Overworked and Unpaid

Recently, I read the article, Dear Hollywood: We Don’t Want to “Go Back to Normal.” Normal Wasn’t Working. While it was written from the perspective of a professional crew person dealing with insane hours, on-set bullying, and impossible expectations, it made me look to see how actors were affected – specifically with commercial auditions. While the author’s complaints were legitimate (thousands have agreed with him), one could say “Well, at least he was getting paid”. Actors don’t get paid for auditions, but it absolutely is work.
I’m not here to suggest paid auditions. I knew the deal before embarking on this career, but back in the day, we had higher earning potential. I missed the “golden era” where an actor could buy a house from one commercial. Four years ago, I did two national network commercials – a car company and an insurance company, arguably big money clients – but my combined pay was lower than the national poverty level.
Since Quarantine, there are fewer auditions, but commercial casting directors are accepting more and more self-tapes. The ad agencies’ audition demands have moved from the casting offices, to the actor’s home. Not only are we freely giving these ad agencies our talent in the form of auditions (also giving them new script ideas in the process), but now we’ve become unpaid session runners, location scouts, editors, and DPs. And here’s the kicker: ad agencies have yet to sign on to safety protocols recommended by our union. So even after jumping through hoops with self-tapes and editing, we’re not even guaranteed a safe set.
Who needs actors? More and more we’re seeing auditions requiring real families, friends or couples who are quarantined together with “no experience necessary”. I used to feel a camaraderie with actors who booked, because I knew they pounded the pavement on the regular, but now we’re seeing non-actors booking spots – not by luck, but merely because they live with a professional actor.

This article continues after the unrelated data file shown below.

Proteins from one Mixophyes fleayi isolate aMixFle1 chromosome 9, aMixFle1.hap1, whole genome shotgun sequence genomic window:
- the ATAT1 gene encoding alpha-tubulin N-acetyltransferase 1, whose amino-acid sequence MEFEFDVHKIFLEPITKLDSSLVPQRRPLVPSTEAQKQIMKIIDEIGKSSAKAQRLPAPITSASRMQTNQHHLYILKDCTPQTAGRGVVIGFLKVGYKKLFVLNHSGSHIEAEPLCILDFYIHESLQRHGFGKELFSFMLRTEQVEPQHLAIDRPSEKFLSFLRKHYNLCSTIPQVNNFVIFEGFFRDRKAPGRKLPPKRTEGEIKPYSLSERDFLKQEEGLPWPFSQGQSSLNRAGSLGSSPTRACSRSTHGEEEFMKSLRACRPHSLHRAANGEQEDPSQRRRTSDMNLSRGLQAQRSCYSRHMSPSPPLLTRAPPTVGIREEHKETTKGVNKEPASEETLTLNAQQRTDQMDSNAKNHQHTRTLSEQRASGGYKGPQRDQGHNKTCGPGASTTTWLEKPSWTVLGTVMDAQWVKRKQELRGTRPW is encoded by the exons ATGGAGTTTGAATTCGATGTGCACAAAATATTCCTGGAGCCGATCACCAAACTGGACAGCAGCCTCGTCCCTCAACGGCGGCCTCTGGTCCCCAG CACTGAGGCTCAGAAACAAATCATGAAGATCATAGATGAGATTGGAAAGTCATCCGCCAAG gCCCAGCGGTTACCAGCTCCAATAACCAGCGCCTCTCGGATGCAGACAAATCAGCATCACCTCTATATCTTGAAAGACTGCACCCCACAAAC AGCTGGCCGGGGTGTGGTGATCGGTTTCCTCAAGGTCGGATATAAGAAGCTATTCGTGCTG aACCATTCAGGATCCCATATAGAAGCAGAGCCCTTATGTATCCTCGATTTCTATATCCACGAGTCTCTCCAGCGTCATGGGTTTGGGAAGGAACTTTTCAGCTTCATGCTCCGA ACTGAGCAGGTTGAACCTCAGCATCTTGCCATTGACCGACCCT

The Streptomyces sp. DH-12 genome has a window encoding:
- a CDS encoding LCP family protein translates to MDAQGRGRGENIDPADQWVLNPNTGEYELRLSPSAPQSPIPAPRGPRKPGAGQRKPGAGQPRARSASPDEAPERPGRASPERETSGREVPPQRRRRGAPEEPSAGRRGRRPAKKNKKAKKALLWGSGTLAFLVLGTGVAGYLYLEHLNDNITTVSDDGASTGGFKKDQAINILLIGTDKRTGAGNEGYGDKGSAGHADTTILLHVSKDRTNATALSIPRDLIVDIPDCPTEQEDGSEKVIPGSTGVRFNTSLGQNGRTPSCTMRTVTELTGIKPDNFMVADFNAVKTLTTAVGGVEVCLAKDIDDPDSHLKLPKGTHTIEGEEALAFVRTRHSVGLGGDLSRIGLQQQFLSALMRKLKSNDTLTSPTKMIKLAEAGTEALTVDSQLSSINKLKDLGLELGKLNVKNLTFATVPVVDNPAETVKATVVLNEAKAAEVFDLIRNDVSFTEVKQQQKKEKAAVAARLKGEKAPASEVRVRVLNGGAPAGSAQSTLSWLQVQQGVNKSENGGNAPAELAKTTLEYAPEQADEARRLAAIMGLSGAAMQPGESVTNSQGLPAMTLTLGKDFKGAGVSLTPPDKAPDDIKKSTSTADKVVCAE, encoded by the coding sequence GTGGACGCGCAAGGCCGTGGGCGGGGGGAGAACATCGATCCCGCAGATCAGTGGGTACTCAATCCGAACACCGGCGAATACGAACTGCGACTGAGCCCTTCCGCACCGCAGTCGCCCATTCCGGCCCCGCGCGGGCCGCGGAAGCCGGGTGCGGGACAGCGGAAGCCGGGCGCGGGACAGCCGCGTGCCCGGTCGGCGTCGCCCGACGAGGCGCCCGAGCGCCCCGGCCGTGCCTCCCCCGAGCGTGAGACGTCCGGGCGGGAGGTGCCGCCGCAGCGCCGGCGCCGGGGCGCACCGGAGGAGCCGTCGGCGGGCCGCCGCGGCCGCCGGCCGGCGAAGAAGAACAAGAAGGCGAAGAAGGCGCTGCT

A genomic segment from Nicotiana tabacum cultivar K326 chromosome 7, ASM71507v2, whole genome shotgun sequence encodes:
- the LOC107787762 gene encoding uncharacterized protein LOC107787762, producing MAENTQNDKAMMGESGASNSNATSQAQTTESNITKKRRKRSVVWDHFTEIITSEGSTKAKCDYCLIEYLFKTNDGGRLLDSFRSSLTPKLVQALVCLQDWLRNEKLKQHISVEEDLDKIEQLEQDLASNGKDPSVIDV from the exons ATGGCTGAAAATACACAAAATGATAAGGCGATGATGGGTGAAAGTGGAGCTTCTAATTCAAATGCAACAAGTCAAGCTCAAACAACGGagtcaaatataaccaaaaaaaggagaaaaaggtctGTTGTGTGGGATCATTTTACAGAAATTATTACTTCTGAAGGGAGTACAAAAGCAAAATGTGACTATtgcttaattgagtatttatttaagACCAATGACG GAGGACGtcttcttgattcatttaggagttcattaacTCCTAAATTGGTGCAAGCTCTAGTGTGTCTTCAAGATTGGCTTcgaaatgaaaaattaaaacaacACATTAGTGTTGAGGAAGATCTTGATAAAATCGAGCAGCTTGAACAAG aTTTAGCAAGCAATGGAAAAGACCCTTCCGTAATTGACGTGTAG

“Great occasions do not make heroes or cowards; they simply unveil them to our eyes. Silently and imperceptibly, as we wake or sleep, we grow strong or weak; and at last some crisis shows what we have become.” Brooke Foss Westcott
Sure, the current conditions give ad agencies a good excuse. But just like the article mentioned above, the industry is growing comfortable asking us to do more (like re-shoot auditions, record different angles, submit within 24 hours, etc.) Capitalizing on our fears, the industry expects us to ask, “How high?” whenever they tell us to jump. Home schooling will begin soon, but the demanding audition requests will continue, because they assume we have more time and that we we’re desperate and grateful for any crumb of an opportunity to work.
Whenever I look back to why I became an actor, I’m reminded of my truth: I’m an artist who mirrors human behavior within the human condition. It has nothing to do with television commercials. I look forward to navigating what is next with grace, and with my dignity in tact.
“In every crisis, doubt or confusion, take the higher path – the path of compassion, courage, understanding and love.” Amit Ray 



Eating with the Seasons

Frankly, I get a little shaken up when I see gutted pumpkins on people’s doorsteps. It seems we only use squash as a decorative medium or as part of a toddler’s playground called a pumpkin patch. Do we ever teach our children to eat it? Only in America do we have the audacity to use good, edible food for decoration. OK, I’m stepping off my soapbox.